Some brands fail miserably on YouTube because they think of it like TV. It often takes them a year or two to figure out what works and what doesn’t. Brands should so what they do best, which could be how-to videos, or finding their niche like Red Bull. But finding their authenticity and having really content that people care about is the most important thing. Jeremy believes that every company in America should think of themselves online as a publishing company. It’s the only way to build a real audience. Sometimes brands see YouTube channels like Red Bull and they want to go be something they’re not. It’s good for Red Bull because they’ve integrated themselves into that culture. Content that is not authentic is very bad on YouTube. But if brands can make content that has authenticity and passion and can help people, then they can win if they find the right audience.
Tip #2 What is Earned Media on YouTube?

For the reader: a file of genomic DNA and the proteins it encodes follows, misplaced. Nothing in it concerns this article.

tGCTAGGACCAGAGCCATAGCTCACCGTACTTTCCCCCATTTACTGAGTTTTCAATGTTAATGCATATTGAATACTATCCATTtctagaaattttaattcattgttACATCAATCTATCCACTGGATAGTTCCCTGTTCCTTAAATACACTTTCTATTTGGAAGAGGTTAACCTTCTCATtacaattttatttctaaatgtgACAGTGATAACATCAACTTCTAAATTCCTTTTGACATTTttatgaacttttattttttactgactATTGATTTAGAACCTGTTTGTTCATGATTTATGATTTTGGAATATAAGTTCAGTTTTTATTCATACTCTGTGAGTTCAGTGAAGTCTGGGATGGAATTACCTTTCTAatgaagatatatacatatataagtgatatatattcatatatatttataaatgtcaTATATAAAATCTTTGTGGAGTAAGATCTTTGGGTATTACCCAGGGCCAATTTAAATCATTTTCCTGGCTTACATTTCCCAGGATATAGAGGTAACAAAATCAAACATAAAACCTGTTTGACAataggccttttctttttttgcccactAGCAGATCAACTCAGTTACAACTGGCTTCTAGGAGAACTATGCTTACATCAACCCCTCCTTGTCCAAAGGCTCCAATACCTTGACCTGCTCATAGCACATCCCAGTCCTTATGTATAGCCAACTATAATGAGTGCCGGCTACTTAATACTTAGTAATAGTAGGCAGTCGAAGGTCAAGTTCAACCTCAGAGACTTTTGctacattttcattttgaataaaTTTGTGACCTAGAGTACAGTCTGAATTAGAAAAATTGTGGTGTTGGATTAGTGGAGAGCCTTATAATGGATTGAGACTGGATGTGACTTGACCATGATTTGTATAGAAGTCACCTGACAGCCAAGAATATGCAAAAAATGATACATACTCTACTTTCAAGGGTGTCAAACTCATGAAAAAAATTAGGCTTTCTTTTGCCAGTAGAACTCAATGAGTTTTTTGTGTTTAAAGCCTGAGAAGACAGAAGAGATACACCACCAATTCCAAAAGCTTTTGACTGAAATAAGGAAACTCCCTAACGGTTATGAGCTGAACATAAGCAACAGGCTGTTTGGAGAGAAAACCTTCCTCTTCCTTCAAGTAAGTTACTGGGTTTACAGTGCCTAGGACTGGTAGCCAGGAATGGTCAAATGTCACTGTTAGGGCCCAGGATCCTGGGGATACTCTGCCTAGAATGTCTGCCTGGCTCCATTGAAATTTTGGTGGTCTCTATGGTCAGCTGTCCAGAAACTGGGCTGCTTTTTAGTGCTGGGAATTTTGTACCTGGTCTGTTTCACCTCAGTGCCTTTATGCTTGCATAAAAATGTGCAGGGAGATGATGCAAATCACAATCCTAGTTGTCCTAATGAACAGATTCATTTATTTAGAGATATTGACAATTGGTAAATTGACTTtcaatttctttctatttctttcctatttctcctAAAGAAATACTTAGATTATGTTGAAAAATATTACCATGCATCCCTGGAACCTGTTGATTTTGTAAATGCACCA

Dane Golden says that Forrester research defines earned media as “When customers become the channel.” Earned media is often, but not always, the result of well-executed owned and paid media.
Dane’s company Octoly thinks of earned media on YouTube mainly as fan videos which talk about the brands, but are not hosted on the brand channels. They just finished a report about YouTube and automotive and found that 90% of YouTube videos about automotive brands are created by fans, reviewers and others in YouTube the community. They’ve found this dominance of earned media to be fairly consistent across YouTube categories. For instance, in Octoly’s YouTube and video games report, 96% of videos about brands on YouTube were created by fans rather than the brands themselves.
What what else could earned media be in relation to YouTube? Remember, earned media is “When customers become the channel.” So in what ways do the customers become the channel on YouTube? Well, comments could be earned media. They amplify your message. Or they can sometimes create problems for brands. You might even consider it earned media when people add your video to their own playlists. They are amplifying your message. And it’s a good question as to whether when people share your video on their own Twitter or Facebook or Pinterest account or blog – is that owned media, or is that earned media?